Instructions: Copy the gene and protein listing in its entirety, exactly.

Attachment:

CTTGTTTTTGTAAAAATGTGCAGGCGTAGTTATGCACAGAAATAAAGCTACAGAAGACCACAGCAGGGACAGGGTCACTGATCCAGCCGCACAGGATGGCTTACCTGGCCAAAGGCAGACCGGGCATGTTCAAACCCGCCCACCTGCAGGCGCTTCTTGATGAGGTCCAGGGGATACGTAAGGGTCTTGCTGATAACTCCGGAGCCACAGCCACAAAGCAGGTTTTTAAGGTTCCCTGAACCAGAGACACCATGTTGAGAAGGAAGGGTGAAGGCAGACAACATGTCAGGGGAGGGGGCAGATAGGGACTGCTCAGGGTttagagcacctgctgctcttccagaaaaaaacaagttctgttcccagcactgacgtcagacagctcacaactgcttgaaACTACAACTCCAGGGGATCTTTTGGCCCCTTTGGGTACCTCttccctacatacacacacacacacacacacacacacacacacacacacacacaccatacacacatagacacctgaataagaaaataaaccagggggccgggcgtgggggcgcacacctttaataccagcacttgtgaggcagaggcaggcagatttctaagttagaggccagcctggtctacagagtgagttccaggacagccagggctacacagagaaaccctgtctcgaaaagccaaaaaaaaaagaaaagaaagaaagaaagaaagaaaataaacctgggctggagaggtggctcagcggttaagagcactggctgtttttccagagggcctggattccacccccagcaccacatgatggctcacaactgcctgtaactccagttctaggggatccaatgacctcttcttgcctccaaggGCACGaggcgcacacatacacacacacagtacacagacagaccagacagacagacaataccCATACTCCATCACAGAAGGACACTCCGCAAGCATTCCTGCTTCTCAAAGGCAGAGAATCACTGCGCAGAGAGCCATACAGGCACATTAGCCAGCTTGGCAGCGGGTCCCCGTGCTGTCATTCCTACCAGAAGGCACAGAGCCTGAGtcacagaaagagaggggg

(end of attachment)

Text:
CTTGTTTTTGTAAAAATGTGCAGGCGTAGTTATGCACAGAAATAAAGCTACAGAAGACCACAGCAGGGACAGGGTCACTGATCCAGCCGCACAGGATGGCTTACCTGGCCAAAGGCAGACCGGGCATGTTCAAACCCGCCCACCTGCAGGCGCTTCTTGATGAGGTCCAGGGGATACGTAAGGGTCTTGCTGATAACTCCGGAGCCACAGCCACAAAGCAGGTTTTTAAGGTTCCCTGAACCAGAGACACCATGTTGAGAAGGAAGGGTGAAGGCAGACAACATGTCAGGGGAGGGGGCAGATAGGGACTGCTCAGGGTttagagcacctgctgctcttccagaaaaaaacaagttctgttcccagcactgacgtcagacagctcacaactgcttgaaACTACAACTCCAGGGGATCTTTTGGCCCCTTTGGGTACCTCttccctacatacacacacacacacacacacacacacacacacacacacacacaccatacacacatagacacctgaataagaaaataaaccagggggccgggcgtgggggcgcacacctttaataccagcacttgtgaggcagaggcaggcagatttctaagttagaggccagcctggtctacagagtgagttccaggacagccagggctacacagagaaaccctgtctcgaaaagccaaaaaaaaaagaaaagaaagaaagaaagaaagaaaataaacctgggctggagaggtggctcagcggttaagagcactggctgtttttccagagggcctggattccacccccagcaccacatgatggctcacaactgcctgtaactccagttctaggggatccaatgacctcttcttgcctccaaggGCACGaggcgcacacatacacacacacagtacacagacagaccagacagacagacaataccCATACTCCATCACAGAAGGACACTCCGCAAGCATTCCTGCTTCTCAAAGGCAGAGAATCACTGCGCAGAGAGCCATACAGGCACATTAGCCAGCTTGGCAGCGGGTCCCCGTGCTGTCATTCCTACCAGAAGGCACAGAGCCTGAGtcacagaaagagaggggg